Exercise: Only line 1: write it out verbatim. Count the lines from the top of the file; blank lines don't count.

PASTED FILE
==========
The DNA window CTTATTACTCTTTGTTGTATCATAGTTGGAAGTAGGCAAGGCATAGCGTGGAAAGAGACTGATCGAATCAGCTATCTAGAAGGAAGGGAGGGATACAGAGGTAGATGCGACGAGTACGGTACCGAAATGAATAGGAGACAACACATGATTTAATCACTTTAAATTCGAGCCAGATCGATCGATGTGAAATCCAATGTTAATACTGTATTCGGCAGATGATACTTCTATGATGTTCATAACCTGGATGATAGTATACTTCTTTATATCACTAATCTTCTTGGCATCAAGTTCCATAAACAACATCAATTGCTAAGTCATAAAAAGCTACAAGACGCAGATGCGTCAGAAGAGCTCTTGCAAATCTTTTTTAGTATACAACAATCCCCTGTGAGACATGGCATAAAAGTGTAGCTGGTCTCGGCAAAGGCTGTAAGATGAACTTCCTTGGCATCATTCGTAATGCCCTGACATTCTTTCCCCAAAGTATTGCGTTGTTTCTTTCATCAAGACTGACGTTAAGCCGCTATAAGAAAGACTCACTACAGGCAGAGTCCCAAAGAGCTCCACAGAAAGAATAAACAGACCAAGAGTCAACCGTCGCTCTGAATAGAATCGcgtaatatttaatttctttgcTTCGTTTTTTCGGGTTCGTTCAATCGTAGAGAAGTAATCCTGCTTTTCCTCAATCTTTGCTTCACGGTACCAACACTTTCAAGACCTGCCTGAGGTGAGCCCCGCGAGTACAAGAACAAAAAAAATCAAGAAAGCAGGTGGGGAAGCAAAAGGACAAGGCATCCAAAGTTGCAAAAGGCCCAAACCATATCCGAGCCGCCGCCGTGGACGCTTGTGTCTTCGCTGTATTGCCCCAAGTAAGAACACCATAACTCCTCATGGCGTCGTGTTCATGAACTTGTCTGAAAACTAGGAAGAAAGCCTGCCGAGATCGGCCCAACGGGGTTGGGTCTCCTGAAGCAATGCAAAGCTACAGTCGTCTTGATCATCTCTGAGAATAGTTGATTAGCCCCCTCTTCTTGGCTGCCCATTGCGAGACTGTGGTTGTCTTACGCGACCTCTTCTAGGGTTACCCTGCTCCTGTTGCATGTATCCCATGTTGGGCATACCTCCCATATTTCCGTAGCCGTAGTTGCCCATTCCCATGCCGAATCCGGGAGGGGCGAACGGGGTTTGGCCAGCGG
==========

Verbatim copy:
The DNA window CTTATTACTCTTTGTTGTATCATAGTTGGAAGTAGGCAAGGCATAGCGTGGAAAGAGACTGATCGAATCAGCTATCTAGAAGGAAGGGAGGGATACAGAGGTAGATGCGACGAGTACGGTACCGAAATGAATAGGAGACAACACATGATTTAATCACTTTAAATTCGAGCCAGATCGATCGATGTGAAATCCAATGTTAATACTGTATTCGGCAGATGATACTTCTATGATGTTCATAACCTGGATGATAGTATACTTCTTTATATCACTAATCTTCTTGGCATCAAGTTCCATAAACAACATCAATTGCTAAGTCATAAAAAGCTACAAGACGCAGATGCGTCAGAAGAGCTCTTGCAAATCTTTTTTAGTATACAACAATCCCCTGTGAGACATGGCATAAAAGTGTAGCTGGTCTCGGCAAAGGCTGTAAGATGAACTTCCTTGGCATCATTCGTAATGCCCTGACATTCTTTCCCCAAAGTATTGCGTTGTTTCTTTCATCAAGACTGACGTTAAGCCGCTATAAGAAAGACTCACTACAGGCAGAGTCCCAAAGAGCTCCACAGAAAGAATAAACAGACCAAGAGTCAACCGTCGCTCTGAATAGAATCGcgtaatatttaatttctttgcTTCGTTTTTTCGGGTTCGTTCAATCGTAGAGAAGTAATCCTGCTTTTCCTCAATCTTTGCTTCACGGTACCAACACTTTCAAGACCTGCCTGAGGTGAGCCCCGCGAGTACAAGAACAAAAAAAATCAAGAAAGCAGGTGGGGAAGCAAAAGGACAAGGCATCCAAAGTTGCAAAAGGCCCAAACCATATCCGAGCCGCCGCCGTGGACGCTTGTGTCTTCGCTGTATTGCCCCAAGTAAGAACACCATAACTCCTCATGGCGTCGTGTTCATGAACTTGTCTGAAAACTAGGAAGAAAGCCTGCCGAGATCGGCCCAACGGGGTTGGGTCTCCTGAAGCAATGCAAAGCTACAGTCGTCTTGATCATCTCTGAGAATAGTTGATTAGCCCCCTCTTCTTGGCTGCCCATTGCGAGACTGTGGTTGTCTTACGCGACCTCTTCTAGGGTTACCCTGCTCCTGTTGCATGTATCCCATGTTGGGCATACCTCCCATATTTCCGTAGCCGTAGTTGCCCATTCCCATGCCGAATCCGGGAGGGGCGAACGGGGTTTGGCCAGCGG